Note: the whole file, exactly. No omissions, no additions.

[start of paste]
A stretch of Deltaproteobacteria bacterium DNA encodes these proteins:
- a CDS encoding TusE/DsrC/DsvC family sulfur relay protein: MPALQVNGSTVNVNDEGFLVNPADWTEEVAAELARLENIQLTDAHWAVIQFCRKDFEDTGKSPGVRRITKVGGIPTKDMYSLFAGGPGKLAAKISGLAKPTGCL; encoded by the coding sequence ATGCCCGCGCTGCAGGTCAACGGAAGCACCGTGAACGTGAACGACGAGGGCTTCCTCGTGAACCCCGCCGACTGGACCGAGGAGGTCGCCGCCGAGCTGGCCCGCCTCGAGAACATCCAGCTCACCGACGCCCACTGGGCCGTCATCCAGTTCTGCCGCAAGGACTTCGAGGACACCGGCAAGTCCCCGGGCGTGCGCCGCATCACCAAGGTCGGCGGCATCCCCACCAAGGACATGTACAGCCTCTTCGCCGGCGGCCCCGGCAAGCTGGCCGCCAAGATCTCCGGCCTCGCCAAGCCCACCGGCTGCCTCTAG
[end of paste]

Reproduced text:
A stretch of Deltaproteobacteria bacterium DNA encodes these proteins:
- a CDS encoding TusE/DsrC/DsvC family sulfur relay protein: MPALQVNGSTVNVNDEGFLVNPADWTEEVAAELARLENIQLTDAHWAVIQFCRKDFEDTGKSPGVRRITKVGGIPTKDMYSLFAGGPGKLAAKISGLAKPTGCL; encoded by the coding sequence ATGCCCGCGCTGCAGGTCAACGGAAGCACCGTGAACGTGAACGACGAGGGCTTCCTCGTGAACCCCGCCGACTGGACCGAGGAGGTCGCCGCCGAGCTGGCCCGCCTCGAGAACATCCAGCTCACCGACGCCCACTGGGCCGTCATCCAGTTCTGCCGCAAGGACTTCGAGGACACCGGCAAGTCCCCGGGCGTGCGCCGCATCACCAAGGTCGGCGGCATCCCCACCAAGGACATGTACAGCCTCTTCGCCGGCGGCCCCGGCAAGCTGGCCGCCAAGATCTCCGGCCTCGCCAAGCCCACCGGCTGCCTCTAG